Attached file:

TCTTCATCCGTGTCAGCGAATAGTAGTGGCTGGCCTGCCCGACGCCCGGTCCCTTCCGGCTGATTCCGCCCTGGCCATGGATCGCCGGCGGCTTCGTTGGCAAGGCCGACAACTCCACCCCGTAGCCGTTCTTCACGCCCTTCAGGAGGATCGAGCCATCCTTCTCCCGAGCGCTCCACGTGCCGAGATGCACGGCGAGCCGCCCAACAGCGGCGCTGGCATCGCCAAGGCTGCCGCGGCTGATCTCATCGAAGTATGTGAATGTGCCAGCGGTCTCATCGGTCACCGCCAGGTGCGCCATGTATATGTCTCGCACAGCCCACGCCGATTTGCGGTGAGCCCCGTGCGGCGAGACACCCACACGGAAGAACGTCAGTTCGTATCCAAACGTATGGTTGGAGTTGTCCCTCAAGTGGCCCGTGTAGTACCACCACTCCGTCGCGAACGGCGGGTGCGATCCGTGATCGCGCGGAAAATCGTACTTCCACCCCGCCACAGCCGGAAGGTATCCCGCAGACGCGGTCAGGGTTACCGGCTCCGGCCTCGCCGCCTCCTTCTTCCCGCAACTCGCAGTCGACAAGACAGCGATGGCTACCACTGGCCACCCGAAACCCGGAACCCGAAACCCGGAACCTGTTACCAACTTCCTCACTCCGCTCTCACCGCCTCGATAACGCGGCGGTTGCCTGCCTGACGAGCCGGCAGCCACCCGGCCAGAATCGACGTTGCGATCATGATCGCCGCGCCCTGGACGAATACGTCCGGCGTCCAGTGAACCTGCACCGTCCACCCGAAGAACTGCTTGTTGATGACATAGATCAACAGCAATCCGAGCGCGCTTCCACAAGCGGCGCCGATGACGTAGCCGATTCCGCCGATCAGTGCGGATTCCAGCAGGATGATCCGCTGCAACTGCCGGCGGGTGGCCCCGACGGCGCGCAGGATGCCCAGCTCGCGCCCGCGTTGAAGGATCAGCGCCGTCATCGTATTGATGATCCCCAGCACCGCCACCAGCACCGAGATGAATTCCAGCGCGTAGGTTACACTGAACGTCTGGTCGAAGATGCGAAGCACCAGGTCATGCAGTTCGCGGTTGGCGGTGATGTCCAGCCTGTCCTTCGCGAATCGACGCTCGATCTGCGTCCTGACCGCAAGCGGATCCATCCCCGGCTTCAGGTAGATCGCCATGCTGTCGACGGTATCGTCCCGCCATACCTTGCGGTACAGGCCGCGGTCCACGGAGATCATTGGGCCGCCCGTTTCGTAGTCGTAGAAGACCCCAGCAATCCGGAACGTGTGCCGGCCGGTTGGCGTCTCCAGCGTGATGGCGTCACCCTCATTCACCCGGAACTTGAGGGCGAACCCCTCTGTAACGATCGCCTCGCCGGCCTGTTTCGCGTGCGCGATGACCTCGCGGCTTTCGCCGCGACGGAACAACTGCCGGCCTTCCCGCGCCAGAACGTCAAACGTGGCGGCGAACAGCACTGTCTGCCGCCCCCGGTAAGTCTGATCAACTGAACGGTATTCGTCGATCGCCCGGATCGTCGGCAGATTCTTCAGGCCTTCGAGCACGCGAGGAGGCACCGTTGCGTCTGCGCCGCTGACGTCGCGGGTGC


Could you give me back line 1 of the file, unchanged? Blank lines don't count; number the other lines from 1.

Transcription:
TCTTCATCCGTGTCAGCGAATAGTAGTGGCTGGCCTGCCCGACGCCCGGTCCCTTCCGGCTGATTCCGCCCTGGCCATGGATCGCCGGCGGCTTCGTTGGCAAGGCCGACAACTCCACCCCGTAGCCGTTCTTCACGCCCTTCAGGAGGATCGAGCCATCCTTCTCCCGAGCGCTCCACGTGCCGAGATGCACGGCGAGCCGCCCAACAGCGGCGCTGGCATCGCCAAGGCTGCCGCGGCTGATCTCATCGAAGTATGTGAATGTGCCAGCGGTCTCATCGGTCACCGCCAGGTGCGCCATGTATATGTCTCGCACAGCCCACGCCGATTTGCGGTGAGCCCCGTGCGGCGAGACACCCACACGGAAGAACGTCAGTTCGTATCCAAACGTATGGTTGGAGTTGTCCCTCAAGTGGCCCGTGTAGTACCACCACTCCGTCGCGAACGGCGGGTGCGATCCGTGATCGCGCGGAAAATCGTACTTCCACCCCGCCACAGCCGGAAGGTATCCCGCAGACGCGGTCAGGGTTACCGGCTCCGGCCTCGCCGCCTCCTTCTTCCCGCAACTCGCAGTCGACAAGACAGCGATGGCTACCACTGGCCACCCGAAACCCGGAACCCGAAACCCGGAACCTGTTACCAACTTCCTCACTCCGCTCTCACCGCCTCGATAACGCGGCGGTTGCCTGCCTGACGAGCCGGCAGCCACCCGGCCAGAATCGACGTTGCGATCATGATCGCCGCGCCCTGGACGAATACGTCCGGCGTCCAGTGAACCTGCACCGTCCACCCGAAGAACTGCTTGTTGATGACATAGATCAACAGCAATCCGAGCGCGCTTCCACAAGCGGCGCCGATGACGTAGCCGATTCCGCCGATCAGTGCGGATTCCAGCAGGATGATCCGCTGCAACTGCCGGCGGGTGGCCCCGACGGCGCGCAGGATGCCCAGCTCGCGCCCGCGTTGAAGGATCAGCGCCGTCATCGTATTGATGATCCCCAGCACCGCCACCAGCACCGAGATGAATTCCAGCGCGTAGGTTACACTGAACGTCTGGTCGAAGATGCGAAGCACCAGGTCATGCAGTTCGCGGTTGGCGGTGATGTCCAGCCTGTCCTTCGCGAATCGACGCTCGATCTGCGTCCTGACCGCAAGCGGATCCATCCCCGGCTTCAGGTAGATCGCCATGCTGTCGACGGTATCGTCCCGCCATACCTTGCGGTACAGGCCGCGGTCCACGGAGATCATTGGGCCGCCCGTTTCGTAGTCGTAGAAGACCCCAGCAATCCGGAACGTGTGCCGGCCGGTTGGCGTCTCCAGCGTGATGGCGTCACCCTCATTCACCCGGAACTTGAGGGCGAACCCCTCTGTAACGATCGCCTCGCCGGCCTGTTTCGCGTGCGCGATGACCTCGCGGCTTTCGCCGCGACGGAACAACTGCCGGCCTTCCCGCGCCAGAACGTCAAACGTGGCGGCGAACAGCACTGTCTGCCGCCCCCGGTAAGTCTGATCAACTGAACGGTATTCGTCGATCGCCCGGATCGTCGGCAGATTCTTCAGGCCTTCGAGCACGCGAGGAGGCACCGTTGCGTCTGCGCCGCTGACGTCGCGGGTGC